Effects of insecticide exposure on movement and population size estimates of predatory ground beetles (Coleoptera: Carabidae)

Authors

  • Jarrad R Prasifka,

    Corresponding author
    1. USDA-ARS, Corn Insects and Crop Genetics Research Unit, Genetics Laboratory c/o Insectary, Iowa State University, Ames, IA 50011, USA
    • USDA-ARS, Corn Insects and Crop Genetics Research Unit, Genetics Laboratory c/o Insectary, Iowa State University, Ames, IA 50011, USA
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  • Miriam D Lopez,

    1. USDA-ARS, Corn Insects and Crop Genetics Research Unit, Genetics Laboratory c/o Insectary, Iowa State University, Ames, IA 50011, USA
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  • Richard L Hellmich,

    1. USDA-ARS, Corn Insects and Crop Genetics Research Unit, Genetics Laboratory c/o Insectary, Iowa State University, Ames, IA 50011, USA
    2. Department of Entomology, Iowa State University, Ames, IA 50011, USA
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  • Patricia L Prasifka

    1. Department of Entomology, Iowa State University, Ames, IA 50011, USA
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Abstract

BACKGROUND: Estimates of arthropod population size may paradoxically increase following insecticide applications. Research with ground beetles (Coleoptera: Carabidae) suggests that such unusual results reflect increased arthropod movement and capture in traps rather than real changes in population size. However, it is unclear whether direct (hyperactivity) or indirect (prey-mediated) mechanisms produce increased movement.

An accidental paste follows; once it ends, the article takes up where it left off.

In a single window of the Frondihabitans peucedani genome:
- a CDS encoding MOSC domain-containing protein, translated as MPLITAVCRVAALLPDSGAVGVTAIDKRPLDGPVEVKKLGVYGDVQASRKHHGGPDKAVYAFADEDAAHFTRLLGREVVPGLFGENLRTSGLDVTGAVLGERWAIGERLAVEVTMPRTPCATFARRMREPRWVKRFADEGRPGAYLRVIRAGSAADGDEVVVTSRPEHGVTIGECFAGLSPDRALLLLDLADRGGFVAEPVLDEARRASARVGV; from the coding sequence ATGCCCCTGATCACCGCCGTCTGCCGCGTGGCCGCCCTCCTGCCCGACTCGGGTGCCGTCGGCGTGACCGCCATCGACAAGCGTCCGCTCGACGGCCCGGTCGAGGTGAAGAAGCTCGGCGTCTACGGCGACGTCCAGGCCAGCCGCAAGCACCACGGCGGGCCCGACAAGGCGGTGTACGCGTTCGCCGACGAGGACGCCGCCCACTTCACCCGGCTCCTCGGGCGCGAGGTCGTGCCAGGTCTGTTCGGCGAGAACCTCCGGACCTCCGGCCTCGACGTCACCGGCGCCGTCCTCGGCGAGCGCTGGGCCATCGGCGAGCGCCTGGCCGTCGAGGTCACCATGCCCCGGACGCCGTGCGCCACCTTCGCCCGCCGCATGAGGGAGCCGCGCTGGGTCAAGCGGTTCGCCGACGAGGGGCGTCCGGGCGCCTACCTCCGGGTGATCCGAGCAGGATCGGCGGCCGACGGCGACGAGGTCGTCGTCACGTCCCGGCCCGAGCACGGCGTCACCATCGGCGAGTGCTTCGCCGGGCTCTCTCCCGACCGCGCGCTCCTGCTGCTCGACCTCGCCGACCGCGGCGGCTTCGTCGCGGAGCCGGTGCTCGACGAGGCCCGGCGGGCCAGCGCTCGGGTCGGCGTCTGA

RESULTS: Video tracking of Scarites quadriceps Chaudior indicated that brief exposure to lambda-cyhalothrin or tefluthrin increased total distance moved, maximum velocity and percentage of time moving. Repeated measurements on individual beetles indicated that movement decreased 240 min after initial lambda-cyhalothrin exposure, but increased again following a second exposure, suggesting hyperactivity could lead to increased trap captures in the field. Two field experiments in which ground beetles were collected after lambda-cyhalothrin or permethrin application attempted to detect increases in population size estimates as a result of hyperactivity. Field trials used mark–release–recapture methods in small plots and natural carabid populations in larger plots, but found no significant short-term (<6 day) increases in beetle trap captures.

CONCLUSION: The disagreement between laboratory and field results suggests mechanisms other than hyperactivity may better explain unusual changes in population size estimates. When traps are used as a primary sampling tool, unexpected population-level effects should be interpreted carefully or with additional data less influenced by arthropod activity. Published in 2007 by John Wiley & Sons, Ltd.

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